|File::Basename(3p)||Perl Programmers Reference Guide||File::Basename(3p)|
File::Basename - Parse file paths into directory, filename and suffix.
use File::Basename; ($name,$path,$suffix) = fileparse($fullname,@suffixlist); $name = fileparse($fullname,@suffixlist); $basename = basename($fullname,@suffixlist); $dirname = dirname($fullname);
These routines allow you to parse file paths into their directory, filename and suffix.
NOTE: "dirname()" and "basename()" emulate the behaviours, and quirks, of the shell and C functions of the same name. See each function's documentation for details. If your concern is just parsing paths it is safer to use File::Spec's "splitpath()" and "splitdir()" methods.
It is guaranteed that
# Where $path_separator is / for Unix, \ for Windows, etc... dirname($path) . $path_separator . basename($path);
is equivalent to the original path for all systems but VMS.
my($filename, $dirs, $suffix) = fileparse($path); my($filename, $dirs, $suffix) = fileparse($path, @suffixes); my $filename = fileparse($path, @suffixes);
The "fileparse()" routine divides a file path into its $dirs, $filename and (optionally) the filename $suffix.
$dirs contains everything up to and including the last directory separator in the $path including the volume (if applicable). The remainder of the $path is the $filename.
# On Unix returns ("baz", "/foo/bar/", "") fileparse("/foo/bar/baz"); # On Windows returns ("baz", 'C:\foo\bar\', "") fileparse('C:\foo\bar\baz'); # On Unix returns ("", "/foo/bar/baz/", "") fileparse("/foo/bar/baz/");
If @suffixes are given each element is a pattern (either a string or a "qr//") matched against the end of the $filename. The matching portion is removed and becomes the $suffix.
# On Unix returns ("baz", "/foo/bar/", ".txt") fileparse("/foo/bar/baz.txt", qr/\.[^.]*/);
If type is non-Unix (see "fileparse_set_fstype") then the pattern matching for suffix removal is performed case-insensitively, since those systems are not case-sensitive when opening existing files.
You are guaranteed that "$dirs . $filename . $suffix" will denote the same location as the original $path.
my $filename = basename($path); my $filename = basename($path, @suffixes);
This function is provided for compatibility with the Unix shell command basename(1). It does NOT always return the file name portion of a path as you might expect. To be safe, if you want the file name portion of a path use "fileparse()".
"basename()" returns the last level of a filepath even if the last level is clearly directory. In effect, it is acting like "pop()" for paths. This differs from "fileparse()"'s behaviour.
# Both return "bar" basename("/foo/bar"); basename("/foo/bar/");
@suffixes work as in "fileparse()" except all regex metacharacters are quoted.
# These two function calls are equivalent. my $filename = basename("/foo/bar/baz.txt", ".txt"); my $filename = fileparse("/foo/bar/baz.txt", qr/\Q.txt\E/);
Also note that in order to be compatible with the shell command, "basename()" does not strip off a suffix if it is identical to the remaining characters in the filename.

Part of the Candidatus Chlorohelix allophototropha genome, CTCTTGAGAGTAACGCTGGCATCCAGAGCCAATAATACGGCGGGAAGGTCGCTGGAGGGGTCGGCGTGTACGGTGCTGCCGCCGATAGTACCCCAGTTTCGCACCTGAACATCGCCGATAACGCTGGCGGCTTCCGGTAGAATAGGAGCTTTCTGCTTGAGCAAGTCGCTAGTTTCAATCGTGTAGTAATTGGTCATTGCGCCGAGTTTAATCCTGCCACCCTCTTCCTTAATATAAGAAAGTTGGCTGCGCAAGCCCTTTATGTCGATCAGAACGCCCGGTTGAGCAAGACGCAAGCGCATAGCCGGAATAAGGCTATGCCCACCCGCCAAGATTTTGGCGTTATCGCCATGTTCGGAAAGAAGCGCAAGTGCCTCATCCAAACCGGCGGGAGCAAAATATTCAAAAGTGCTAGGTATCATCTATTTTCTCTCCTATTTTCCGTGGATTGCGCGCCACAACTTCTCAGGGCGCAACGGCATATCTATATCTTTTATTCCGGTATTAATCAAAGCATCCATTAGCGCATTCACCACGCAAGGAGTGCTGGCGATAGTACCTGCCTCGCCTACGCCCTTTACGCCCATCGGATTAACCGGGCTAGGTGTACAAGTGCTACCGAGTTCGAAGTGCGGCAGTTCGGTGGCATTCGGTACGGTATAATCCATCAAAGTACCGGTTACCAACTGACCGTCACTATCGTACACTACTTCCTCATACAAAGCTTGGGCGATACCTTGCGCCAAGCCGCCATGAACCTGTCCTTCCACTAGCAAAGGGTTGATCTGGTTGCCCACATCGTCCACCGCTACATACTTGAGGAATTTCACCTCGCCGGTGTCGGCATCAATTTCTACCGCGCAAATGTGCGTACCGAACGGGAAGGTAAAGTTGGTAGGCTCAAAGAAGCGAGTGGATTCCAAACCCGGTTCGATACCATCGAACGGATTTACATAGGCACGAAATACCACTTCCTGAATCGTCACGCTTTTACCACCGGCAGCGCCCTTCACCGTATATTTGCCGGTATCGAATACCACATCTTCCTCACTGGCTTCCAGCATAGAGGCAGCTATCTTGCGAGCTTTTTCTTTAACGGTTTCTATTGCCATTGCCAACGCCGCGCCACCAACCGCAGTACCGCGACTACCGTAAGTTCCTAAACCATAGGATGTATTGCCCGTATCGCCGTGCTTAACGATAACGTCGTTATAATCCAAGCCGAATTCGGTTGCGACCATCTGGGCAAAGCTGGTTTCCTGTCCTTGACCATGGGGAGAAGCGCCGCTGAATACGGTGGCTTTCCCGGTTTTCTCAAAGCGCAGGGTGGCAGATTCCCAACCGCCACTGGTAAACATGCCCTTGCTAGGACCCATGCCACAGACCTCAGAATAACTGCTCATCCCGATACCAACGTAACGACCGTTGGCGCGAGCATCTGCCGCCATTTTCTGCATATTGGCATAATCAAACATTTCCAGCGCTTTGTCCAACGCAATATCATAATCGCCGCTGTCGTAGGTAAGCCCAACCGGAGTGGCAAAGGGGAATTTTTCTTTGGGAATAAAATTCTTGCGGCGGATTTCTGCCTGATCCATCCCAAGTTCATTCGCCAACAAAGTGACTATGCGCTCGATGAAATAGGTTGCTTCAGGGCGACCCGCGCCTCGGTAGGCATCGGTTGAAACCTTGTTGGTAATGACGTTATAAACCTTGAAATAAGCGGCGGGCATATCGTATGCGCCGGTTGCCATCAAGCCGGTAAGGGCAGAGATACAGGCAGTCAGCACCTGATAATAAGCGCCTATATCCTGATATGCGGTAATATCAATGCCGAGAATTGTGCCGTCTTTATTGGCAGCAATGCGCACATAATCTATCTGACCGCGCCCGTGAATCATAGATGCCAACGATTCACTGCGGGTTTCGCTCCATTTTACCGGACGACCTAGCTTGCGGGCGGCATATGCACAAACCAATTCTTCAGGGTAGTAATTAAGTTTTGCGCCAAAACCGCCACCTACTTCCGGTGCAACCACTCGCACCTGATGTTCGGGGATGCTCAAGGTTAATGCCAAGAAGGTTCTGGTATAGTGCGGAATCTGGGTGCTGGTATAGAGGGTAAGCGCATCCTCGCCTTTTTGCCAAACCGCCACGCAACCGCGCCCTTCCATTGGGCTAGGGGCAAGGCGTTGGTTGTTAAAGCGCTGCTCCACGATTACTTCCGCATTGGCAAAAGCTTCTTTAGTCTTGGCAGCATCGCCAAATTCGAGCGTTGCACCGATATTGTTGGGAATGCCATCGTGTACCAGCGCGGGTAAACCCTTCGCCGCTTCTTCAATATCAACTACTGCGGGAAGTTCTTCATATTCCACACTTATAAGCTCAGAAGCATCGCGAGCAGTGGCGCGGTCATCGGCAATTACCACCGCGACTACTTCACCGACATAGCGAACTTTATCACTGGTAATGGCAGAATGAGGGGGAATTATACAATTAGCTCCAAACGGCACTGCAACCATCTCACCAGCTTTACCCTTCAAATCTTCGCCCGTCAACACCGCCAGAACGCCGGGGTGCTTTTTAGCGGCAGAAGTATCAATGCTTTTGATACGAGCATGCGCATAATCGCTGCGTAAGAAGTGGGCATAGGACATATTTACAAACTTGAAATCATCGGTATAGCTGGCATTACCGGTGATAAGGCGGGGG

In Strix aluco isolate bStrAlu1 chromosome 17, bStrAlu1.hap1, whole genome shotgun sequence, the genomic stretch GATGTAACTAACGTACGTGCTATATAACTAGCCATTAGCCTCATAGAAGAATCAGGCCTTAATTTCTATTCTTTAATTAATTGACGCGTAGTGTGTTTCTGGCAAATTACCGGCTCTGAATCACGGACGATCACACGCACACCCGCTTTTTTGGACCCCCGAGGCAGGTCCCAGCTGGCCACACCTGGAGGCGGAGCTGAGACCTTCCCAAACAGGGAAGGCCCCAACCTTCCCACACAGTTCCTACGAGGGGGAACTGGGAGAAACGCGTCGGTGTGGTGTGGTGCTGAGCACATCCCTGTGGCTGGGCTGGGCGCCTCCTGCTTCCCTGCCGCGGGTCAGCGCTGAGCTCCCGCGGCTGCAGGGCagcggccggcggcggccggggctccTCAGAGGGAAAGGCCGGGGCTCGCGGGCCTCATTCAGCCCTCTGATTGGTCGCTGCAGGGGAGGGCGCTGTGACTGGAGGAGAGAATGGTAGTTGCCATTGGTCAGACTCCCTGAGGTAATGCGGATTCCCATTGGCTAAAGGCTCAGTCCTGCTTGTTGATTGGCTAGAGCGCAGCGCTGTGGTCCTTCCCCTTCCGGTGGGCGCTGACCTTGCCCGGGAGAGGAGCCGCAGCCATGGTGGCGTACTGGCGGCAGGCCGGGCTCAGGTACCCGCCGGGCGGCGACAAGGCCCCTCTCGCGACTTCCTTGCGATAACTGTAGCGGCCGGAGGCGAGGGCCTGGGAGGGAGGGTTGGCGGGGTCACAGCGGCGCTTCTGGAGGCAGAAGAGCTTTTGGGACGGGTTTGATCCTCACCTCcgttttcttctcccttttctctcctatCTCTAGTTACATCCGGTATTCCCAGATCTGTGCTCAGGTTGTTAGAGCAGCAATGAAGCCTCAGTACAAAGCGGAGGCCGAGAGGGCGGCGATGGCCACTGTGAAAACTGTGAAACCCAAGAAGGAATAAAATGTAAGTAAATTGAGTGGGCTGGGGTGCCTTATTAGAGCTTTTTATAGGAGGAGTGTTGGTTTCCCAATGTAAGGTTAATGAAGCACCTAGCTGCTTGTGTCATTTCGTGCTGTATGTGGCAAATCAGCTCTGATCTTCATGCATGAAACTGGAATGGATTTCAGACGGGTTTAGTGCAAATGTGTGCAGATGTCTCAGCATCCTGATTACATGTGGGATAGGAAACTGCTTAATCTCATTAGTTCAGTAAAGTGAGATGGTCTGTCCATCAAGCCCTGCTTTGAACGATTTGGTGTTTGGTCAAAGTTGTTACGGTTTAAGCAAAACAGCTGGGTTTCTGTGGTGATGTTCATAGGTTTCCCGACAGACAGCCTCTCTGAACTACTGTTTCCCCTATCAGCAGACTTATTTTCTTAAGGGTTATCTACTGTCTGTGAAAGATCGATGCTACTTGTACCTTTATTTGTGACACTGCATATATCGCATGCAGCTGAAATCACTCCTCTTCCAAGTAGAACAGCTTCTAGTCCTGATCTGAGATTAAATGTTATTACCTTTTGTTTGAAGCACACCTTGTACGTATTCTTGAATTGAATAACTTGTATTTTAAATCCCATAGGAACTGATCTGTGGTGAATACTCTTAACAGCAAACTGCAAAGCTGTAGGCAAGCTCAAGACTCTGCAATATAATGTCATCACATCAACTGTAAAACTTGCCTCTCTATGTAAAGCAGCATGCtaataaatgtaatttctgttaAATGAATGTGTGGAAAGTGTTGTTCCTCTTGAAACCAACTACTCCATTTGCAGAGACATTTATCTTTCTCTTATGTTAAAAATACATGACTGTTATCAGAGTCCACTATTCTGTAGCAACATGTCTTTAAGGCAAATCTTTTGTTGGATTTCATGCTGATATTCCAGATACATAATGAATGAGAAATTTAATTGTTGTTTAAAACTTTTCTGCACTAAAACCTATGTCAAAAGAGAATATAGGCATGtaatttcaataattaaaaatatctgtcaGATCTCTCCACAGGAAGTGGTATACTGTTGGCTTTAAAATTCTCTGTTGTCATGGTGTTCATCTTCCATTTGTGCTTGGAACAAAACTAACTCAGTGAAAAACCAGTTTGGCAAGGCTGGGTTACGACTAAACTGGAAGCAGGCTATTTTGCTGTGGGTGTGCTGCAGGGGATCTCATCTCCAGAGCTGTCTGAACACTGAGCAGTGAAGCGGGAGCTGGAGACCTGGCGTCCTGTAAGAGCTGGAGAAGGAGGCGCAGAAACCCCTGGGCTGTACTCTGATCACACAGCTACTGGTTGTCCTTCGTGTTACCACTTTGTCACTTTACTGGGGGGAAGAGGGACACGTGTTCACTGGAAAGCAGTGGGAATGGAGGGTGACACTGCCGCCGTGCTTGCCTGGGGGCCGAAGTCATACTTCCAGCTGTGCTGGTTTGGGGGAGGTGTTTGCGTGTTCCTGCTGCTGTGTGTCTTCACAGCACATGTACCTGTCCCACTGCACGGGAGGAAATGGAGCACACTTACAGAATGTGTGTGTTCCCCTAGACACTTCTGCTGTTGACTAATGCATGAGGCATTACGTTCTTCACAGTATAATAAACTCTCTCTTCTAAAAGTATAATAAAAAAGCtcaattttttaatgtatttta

Only on VMS (where there is no ambiguity between the file and directory portions of a path) and AmigaOS (possibly due to an implementation quirk in this module) does "dirname()" work like "fileparse($path)", returning just the $dirs.
# On VMS and AmigaOS my $dirs = dirname($path);
When using Unix or MSDOS syntax this emulates the dirname(1) shell function which is subtly different from how "fileparse()" works. It returns all but the last level of a file path even if the last level is clearly a directory. In effect, it is not returning the directory portion but simply the path one level up acting like "chop()" for file paths.
Also unlike "fileparse()", "dirname()" does not include a trailing slash on its returned path.
# returns /foo/bar. fileparse() would return /foo/bar/ dirname("/foo/bar/baz"); # also returns /foo/bar despite the fact that baz is clearly a # directory. fileparse() would return /foo/bar/baz/ dirname("/foo/bar/baz/"); # returns '.'. fileparse() would return 'foo/' dirname("foo/");
Under VMS, if there is no directory information in the $path, then the current default device and directory is used.
my $type = fileparse_set_fstype(); my $previous_type = fileparse_set_fstype($type);
Normally File::Basename will assume a file path type native to your current operating system (ie. /foo/bar style on Unix, \foo\bar on Windows, etc...). With this function you can override that assumption.
Valid $types are "MacOS", "VMS", "AmigaOS", "OS2", "RISCOS", "MSWin32", "DOS" (also "MSDOS" for backwards bug compatibility), "Epoc" and "Unix" (all case-insensitive). If an unrecognized $type is given "Unix" will be assumed.
If you've selected VMS syntax, and the file specification you pass to one of these routines contains a "/", they assume you are using Unix emulation and apply the Unix syntax rules instead, for that function call only.
dirname(1), basename(1), File::Spec